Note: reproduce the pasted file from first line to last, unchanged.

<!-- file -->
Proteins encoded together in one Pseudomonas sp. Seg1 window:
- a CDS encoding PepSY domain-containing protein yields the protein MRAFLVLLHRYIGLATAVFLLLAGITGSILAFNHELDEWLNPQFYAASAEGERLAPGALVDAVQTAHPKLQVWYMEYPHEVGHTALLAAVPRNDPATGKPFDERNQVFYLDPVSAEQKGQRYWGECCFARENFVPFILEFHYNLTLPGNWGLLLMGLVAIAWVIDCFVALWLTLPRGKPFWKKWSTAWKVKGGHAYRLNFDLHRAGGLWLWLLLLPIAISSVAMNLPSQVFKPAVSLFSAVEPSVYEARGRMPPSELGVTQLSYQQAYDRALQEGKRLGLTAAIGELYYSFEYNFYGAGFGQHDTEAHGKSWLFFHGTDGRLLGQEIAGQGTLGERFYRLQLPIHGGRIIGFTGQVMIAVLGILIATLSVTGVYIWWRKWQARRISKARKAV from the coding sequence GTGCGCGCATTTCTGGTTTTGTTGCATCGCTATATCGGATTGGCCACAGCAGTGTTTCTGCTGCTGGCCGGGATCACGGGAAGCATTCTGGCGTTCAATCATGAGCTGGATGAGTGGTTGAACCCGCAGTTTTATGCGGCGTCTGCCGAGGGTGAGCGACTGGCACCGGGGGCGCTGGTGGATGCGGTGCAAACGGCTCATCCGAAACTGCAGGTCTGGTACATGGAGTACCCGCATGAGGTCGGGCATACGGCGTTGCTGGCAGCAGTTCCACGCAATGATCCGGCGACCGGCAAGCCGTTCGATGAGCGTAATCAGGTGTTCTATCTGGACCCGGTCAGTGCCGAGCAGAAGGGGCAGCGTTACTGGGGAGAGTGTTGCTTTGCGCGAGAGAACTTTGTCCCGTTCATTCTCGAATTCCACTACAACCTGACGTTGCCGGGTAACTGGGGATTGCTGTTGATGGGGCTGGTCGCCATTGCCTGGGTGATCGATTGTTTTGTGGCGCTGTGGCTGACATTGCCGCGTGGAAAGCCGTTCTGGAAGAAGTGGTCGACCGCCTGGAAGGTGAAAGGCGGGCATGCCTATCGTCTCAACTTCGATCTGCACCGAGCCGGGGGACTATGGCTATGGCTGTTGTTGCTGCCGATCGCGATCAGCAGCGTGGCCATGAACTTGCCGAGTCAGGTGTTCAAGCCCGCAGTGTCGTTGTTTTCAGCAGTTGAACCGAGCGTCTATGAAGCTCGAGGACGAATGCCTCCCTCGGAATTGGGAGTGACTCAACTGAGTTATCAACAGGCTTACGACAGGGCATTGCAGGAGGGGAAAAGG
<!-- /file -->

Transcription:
Proteins encoded together in one Pseudomonas sp. Seg1 window:
- a CDS encoding PepSY domain-containing protein yields the protein MRAFLVLLHRYIGLATAVFLLLAGITGSILAFNHELDEWLNPQFYAASAEGERLAPGALVDAVQTAHPKLQVWYMEYPHEVGHTALLAAVPRNDPATGKPFDERNQVFYLDPVSAEQKGQRYWGECCFARENFVPFILEFHYNLTLPGNWGLLLMGLVAIAWVIDCFVALWLTLPRGKPFWKKWSTAWKVKGGHAYRLNFDLHRAGGLWLWLLLLPIAISSVAMNLPSQVFKPAVSLFSAVEPSVYEARGRMPPSELGVTQLSYQQAYDRALQEGKRLGLTAAIGELYYSFEYNFYGAGFGQHDTEAHGKSWLFFHGTDGRLLGQEIAGQGTLGERFYRLQLPIHGGRIIGFTGQVMIAVLGILIATLSVTGVYIWWRKWQARRISKARKAV from the coding sequence GTGCGCGCATTTCTGGTTTTGTTGCATCGCTATATCGGATTGGCCACAGCAGTGTTTCTGCTGCTGGCCGGGATCACGGGAAGCATTCTGGCGTTCAATCATGAGCTGGATGAGTGGTTGAACCCGCAGTTTTATGCGGCGTCTGCCGAGGGTGAGCGACTGGCACCGGGGGCGCTGGTGGATGCGGTGCAAACGGCTCATCCGAAACTGCAGGTCTGGTACATGGAGTACCCGCATGAGGTCGGGCATACGGCGTTGCTGGCAGCAGTTCCACGCAATGATCCGGCGACCGGCAAGCCGTTCGATGAGCGTAATCAGGTGTTCTATCTGGACCCGGTCAGTGCCGAGCAGAAGGGGCAGCGTTACTGGGGAGAGTGTTGCTTTGCGCGAGAGAACTTTGTCCCGTTCATTCTCGAATTCCACTACAACCTGACGTTGCCGGGTAACTGGGGATTGCTGTTGATGGGGCTGGTCGCCATTGCCTGGGTGATCGATTGTTTTGTGGCGCTGTGGCTGACATTGCCGCGTGGAAAGCCGTTCTGGAAGAAGTGGTCGACCGCCTGGAAGGTGAAAGGCGGGCATGCCTATCGTCTCAACTTCGATCTGCACCGAGCCGGGGGACTATGGCTATGGCTGTTGTTGCTGCCGATCGCGATCAGCAGCGTGGCCATGAACTTGCCGAGTCAGGTGTTCAAGCCCGCAGTGTCGTTGTTTTCAGCAGTTGAACCGAGCGTCTATGAAGCTCGAGGACGAATGCCTCCCTCGGAATTGGGAGTGACTCAACTGAGTTATCAACAGGCTTACGACAGGGCATTGCAGGAGGGGAAAAGG